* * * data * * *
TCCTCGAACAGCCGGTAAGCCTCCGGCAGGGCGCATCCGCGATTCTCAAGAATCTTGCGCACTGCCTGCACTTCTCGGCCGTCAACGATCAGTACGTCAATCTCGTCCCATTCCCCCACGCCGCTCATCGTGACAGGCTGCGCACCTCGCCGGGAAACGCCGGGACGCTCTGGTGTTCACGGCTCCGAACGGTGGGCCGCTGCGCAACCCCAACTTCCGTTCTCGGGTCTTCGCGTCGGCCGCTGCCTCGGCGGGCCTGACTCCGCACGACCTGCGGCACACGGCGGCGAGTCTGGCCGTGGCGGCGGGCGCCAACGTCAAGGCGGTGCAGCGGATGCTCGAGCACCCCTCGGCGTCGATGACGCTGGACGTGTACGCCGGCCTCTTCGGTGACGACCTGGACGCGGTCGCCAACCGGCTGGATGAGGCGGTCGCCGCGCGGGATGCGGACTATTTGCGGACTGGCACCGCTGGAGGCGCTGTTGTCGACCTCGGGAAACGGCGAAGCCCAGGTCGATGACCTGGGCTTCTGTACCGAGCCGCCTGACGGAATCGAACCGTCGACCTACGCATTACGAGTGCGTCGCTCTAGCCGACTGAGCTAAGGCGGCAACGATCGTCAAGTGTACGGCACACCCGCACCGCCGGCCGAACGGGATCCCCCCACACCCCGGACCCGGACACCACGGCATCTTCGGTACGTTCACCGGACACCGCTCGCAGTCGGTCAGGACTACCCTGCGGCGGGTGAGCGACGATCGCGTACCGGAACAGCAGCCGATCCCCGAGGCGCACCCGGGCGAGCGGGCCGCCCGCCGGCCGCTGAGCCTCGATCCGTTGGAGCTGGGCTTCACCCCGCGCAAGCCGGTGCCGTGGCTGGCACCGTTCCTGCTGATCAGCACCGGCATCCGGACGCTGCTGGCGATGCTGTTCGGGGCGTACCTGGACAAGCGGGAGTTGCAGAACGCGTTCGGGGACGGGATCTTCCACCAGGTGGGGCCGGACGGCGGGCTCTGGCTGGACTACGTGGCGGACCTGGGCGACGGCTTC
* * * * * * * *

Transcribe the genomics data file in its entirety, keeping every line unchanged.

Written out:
TCCTCGAACAGCCGGTAAGCCTCCGGCAGGGCGCATCCGCGATTCTCAAGAATCTTGCGCACTGCCTGCACTTCTCGGCCGTCAACGATCAGTACGTCAATCTCGTCCCATTCCCCCACGCCGCTCATCGTGACAGGCTGCGCACCTCGCCGGGAAACGCCGGGACGCTCTGGTGTTCACGGCTCCGAACGGTGGGCCGCTGCGCAACCCCAACTTCCGTTCTCGGGTCTTCGCGTCGGCCGCTGCCTCGGCGGGCCTGACTCCGCACGACCTGCGGCACACGGCGGCGAGTCTGGCCGTGGCGGCGGGCGCCAACGTCAAGGCGGTGCAGCGGATGCTCGAGCACCCCTCGGCGTCGATGACGCTGGACGTGTACGCCGGCCTCTTCGGTGACGACCTGGACGCGGTCGCCAACCGGCTGGATGAGGCGGTCGCCGCGCGGGATGCGGACTATTTGCGGACTGGCACCGCTGGAGGCGCTGTTGTCGACCTCGGGAAACGGCGAAGCCCAGGTCGATGACCTGGGCTTCTGTACCGAGCCGCCTGACGGAATCGAACCGTCGACCTACGCATTACGAGTGCGTCGCTCTAGCCGACTGAGCTAAGGCGGCAACGATCGTCAAGTGTACGGCACACCCGCACCGCCGGCCGAACGGGATCCCCCCACACCCCGGACCCGGACACCACGGCATCTTCGGTACGTTCACCGGACACCGCTCGCAGTCGGTCAGGACTACCCTGCGGCGGGTGAGCGACGATCGCGTACCGGAACAGCAGCCGATCCCCGAGGCGCACCCGGGCGAGCGGGCCGCCCGCCGGCCGCTGAGCCTCGATCCGTTGGAGCTGGGCTTCACCCCGCGCAAGCCGGTGCCGTGGCTGGCACCGTTCCTGCTGATCAGCACCGGCATCCGGACGCTGCTGGCGATGCTGTTCGGGGCGTACCTGGACAAGCGGGAGTTGCAGAACGCGTTCGGGGACGGGATCTTCCACCAGGTGGGGCCGGACGGCGGGCTCTGGCTGGACTACGTGGCGGACCTGGGCGACGGCTTC